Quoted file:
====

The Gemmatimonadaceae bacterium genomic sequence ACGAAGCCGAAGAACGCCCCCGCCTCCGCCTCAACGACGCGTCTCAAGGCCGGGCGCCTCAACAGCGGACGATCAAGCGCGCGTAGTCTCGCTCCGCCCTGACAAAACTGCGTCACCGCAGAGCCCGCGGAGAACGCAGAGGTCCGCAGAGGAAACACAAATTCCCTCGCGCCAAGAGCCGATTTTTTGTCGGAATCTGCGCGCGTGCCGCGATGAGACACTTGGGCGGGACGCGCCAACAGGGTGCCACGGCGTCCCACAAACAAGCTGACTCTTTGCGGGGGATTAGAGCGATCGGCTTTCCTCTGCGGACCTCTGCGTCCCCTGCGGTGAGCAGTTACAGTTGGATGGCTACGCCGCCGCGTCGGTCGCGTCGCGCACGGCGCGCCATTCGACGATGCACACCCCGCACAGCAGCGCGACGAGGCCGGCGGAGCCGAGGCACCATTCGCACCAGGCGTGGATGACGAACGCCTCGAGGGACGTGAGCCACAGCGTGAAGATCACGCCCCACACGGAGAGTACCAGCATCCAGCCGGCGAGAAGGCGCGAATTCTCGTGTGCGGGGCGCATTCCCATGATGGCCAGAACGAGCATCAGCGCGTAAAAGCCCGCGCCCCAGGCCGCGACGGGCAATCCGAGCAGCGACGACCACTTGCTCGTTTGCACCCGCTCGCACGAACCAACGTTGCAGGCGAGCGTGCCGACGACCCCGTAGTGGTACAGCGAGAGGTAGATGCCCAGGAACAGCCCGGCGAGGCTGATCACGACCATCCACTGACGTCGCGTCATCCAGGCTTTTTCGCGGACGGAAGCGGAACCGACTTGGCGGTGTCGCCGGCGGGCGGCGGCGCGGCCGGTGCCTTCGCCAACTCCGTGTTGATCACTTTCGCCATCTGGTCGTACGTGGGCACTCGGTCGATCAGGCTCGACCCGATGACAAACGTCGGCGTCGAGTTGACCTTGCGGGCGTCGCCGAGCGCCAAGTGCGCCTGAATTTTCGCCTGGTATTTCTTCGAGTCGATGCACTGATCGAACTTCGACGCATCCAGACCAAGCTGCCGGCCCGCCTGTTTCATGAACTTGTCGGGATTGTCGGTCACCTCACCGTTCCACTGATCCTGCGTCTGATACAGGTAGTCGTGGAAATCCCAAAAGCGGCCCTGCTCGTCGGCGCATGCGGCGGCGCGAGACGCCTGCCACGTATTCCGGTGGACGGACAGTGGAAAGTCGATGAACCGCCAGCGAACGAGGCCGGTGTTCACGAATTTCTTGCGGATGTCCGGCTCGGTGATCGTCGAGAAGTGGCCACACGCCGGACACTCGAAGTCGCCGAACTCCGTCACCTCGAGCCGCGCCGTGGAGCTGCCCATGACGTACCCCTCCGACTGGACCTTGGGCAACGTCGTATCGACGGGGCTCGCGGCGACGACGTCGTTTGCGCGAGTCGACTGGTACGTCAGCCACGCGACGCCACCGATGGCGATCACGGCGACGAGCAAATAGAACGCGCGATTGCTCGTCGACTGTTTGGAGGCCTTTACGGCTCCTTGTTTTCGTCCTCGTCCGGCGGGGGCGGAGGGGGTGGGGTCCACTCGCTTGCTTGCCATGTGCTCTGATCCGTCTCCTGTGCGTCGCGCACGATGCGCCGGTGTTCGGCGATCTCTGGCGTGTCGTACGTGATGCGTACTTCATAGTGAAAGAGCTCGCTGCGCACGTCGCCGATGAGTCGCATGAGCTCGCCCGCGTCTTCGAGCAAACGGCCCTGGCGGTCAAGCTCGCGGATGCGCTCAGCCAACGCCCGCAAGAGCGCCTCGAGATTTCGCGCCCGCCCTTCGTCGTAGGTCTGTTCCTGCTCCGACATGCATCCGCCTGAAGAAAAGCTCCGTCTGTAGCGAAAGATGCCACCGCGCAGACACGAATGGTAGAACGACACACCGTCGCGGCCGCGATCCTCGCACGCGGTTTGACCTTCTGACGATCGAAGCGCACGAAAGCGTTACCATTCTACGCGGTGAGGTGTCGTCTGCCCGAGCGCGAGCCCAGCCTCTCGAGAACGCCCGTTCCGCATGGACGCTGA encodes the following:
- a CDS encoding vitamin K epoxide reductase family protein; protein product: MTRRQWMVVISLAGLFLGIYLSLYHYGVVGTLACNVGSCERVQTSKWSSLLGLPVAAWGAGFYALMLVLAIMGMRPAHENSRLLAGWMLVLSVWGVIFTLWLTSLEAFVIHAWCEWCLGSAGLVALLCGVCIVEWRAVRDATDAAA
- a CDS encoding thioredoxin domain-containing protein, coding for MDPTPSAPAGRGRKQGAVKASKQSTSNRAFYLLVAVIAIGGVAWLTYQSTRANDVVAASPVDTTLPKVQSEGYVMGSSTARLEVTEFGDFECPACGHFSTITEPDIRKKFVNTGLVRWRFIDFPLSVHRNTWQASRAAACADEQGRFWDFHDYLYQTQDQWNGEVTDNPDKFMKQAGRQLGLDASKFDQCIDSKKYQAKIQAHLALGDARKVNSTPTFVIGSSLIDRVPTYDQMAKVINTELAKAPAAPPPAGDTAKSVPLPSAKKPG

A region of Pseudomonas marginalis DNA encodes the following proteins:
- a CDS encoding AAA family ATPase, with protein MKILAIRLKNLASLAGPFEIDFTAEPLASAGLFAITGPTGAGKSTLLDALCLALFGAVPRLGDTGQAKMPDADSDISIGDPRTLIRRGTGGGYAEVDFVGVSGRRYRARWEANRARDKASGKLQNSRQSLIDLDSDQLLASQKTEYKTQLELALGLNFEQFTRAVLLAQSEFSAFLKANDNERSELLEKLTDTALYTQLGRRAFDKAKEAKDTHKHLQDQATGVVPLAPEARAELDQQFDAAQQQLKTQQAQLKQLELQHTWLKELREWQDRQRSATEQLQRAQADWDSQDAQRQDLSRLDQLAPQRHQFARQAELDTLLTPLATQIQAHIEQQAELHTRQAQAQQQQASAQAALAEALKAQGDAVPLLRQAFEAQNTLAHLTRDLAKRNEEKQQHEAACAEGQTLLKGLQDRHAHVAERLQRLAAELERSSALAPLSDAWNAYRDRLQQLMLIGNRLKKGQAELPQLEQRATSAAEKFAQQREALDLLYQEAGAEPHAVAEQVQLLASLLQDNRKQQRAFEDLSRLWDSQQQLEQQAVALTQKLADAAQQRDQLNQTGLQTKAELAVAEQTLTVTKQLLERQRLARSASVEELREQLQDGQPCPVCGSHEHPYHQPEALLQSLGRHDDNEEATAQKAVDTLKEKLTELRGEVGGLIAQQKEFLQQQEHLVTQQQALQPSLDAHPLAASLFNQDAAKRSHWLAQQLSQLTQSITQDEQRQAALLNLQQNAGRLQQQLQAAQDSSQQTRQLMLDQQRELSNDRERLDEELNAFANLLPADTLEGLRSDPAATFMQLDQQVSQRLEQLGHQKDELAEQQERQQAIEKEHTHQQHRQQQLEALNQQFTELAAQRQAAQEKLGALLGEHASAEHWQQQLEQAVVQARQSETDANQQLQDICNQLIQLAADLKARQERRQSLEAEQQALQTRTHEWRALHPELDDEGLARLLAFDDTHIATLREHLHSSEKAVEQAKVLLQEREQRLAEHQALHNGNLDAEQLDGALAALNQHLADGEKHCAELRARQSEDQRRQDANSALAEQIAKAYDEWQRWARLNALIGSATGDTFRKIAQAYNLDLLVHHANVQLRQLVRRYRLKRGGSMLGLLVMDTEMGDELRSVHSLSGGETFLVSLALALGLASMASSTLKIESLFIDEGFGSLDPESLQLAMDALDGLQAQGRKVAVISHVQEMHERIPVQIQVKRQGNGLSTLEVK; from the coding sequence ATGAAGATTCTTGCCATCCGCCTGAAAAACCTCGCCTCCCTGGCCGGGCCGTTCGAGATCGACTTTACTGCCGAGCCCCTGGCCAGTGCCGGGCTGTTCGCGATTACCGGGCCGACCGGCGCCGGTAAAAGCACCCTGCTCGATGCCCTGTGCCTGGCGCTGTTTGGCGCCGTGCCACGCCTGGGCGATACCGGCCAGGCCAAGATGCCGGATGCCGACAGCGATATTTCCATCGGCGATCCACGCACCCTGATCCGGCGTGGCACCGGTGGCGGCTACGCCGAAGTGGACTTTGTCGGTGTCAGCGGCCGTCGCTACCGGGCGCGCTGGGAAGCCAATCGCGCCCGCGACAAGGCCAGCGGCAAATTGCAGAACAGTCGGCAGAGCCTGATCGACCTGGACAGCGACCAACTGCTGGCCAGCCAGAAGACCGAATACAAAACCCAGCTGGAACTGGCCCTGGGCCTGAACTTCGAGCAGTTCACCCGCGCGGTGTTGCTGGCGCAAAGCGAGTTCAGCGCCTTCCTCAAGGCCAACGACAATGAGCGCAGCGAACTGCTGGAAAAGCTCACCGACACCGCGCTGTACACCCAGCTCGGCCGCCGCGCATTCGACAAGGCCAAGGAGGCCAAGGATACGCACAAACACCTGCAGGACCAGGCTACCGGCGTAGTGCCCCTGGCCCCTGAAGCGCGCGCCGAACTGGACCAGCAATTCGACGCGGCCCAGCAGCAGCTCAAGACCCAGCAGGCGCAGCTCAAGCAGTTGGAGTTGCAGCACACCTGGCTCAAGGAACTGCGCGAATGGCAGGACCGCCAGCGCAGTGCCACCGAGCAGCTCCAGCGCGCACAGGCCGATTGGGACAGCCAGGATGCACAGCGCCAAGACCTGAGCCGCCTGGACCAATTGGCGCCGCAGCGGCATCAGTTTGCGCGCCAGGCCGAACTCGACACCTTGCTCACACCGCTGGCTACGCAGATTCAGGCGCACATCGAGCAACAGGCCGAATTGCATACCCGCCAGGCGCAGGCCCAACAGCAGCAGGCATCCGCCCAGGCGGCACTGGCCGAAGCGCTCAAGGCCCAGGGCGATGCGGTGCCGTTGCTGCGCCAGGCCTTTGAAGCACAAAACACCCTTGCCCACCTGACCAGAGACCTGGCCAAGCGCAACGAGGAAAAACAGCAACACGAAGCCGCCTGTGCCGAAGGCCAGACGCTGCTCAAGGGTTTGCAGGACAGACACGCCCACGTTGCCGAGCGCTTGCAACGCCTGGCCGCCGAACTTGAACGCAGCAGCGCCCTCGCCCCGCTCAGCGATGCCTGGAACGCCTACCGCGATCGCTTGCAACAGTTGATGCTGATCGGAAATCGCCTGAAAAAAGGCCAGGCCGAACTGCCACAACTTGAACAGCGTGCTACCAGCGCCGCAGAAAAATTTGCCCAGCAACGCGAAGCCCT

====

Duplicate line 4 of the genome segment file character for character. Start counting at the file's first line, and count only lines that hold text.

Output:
A region of Pseudomonas marginalis DNA encodes the following proteins: